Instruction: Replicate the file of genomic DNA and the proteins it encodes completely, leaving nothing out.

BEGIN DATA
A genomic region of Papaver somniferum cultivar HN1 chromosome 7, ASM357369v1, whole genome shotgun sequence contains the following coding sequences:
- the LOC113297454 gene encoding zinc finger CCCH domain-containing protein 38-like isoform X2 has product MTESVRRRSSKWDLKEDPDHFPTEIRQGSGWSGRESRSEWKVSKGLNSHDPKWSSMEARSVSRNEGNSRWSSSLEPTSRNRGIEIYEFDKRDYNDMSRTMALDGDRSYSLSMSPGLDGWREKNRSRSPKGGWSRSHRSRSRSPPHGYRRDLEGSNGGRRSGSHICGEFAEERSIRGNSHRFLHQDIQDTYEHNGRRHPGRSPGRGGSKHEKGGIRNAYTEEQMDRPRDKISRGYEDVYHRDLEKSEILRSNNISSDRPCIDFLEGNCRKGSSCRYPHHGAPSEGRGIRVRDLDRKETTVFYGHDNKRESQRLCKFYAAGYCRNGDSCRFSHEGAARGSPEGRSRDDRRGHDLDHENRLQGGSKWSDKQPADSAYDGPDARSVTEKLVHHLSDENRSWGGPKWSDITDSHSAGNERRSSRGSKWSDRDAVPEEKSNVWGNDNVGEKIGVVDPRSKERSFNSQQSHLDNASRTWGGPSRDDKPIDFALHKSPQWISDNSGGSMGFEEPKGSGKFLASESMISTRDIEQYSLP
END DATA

A genomic region of Papaver somniferum cultivar HN1 chromosome 7, ASM357369v1, whole genome shotgun sequence contains the following coding sequences:
- the LOC113297454 gene encoding zinc finger CCCH domain-containing protein 38-like isoform X2 has product MTESVRRRSSKWDLKEDPDHFPTEIRQGSGWSGRESRSEWKVSKGLNSHDPKWSSMEARSVSRNEGNSRWSSSLEPTSRNRGIEIYEFDKRDYNDMSRTMALDGDRSYSLSMSPGLDGWREKNRSRSPKGGWSRSHRSRSRSPPHGYRRDLEGSNGGRRSGSHICGEFAEERSIRGNSHRFLHQDIQDTYEHNGRRHPGRSPGRGGSKHEKGGIRNAYTEEQMDRPRDKISRGYEDVYHRDLEKSEILRSNNISSDRPCIDFLEGNCRKGSSCRYPHHGAPSEGRGIRVRDLDRKETTVFYGHDNKRESQRLCKFYAAGYCRNGDSCRFSHEGAARGSPEGRSRDDRRGHDLDHENRLQGGSKWSDKQPADSAYDGPDARSVTEKLVHHLSDENRSWGGPKWSDITDSHSAGNERRSSRGSKWSDRDAVPEEKSNVWGNDNVGEKIGVVDPRSKERSFNSQQSHLDNASRTWGGPSRDDKPIDFALHKSPQWISDNSGGSMGFEEPKGSGKFLASESMISTRDIEQYSLP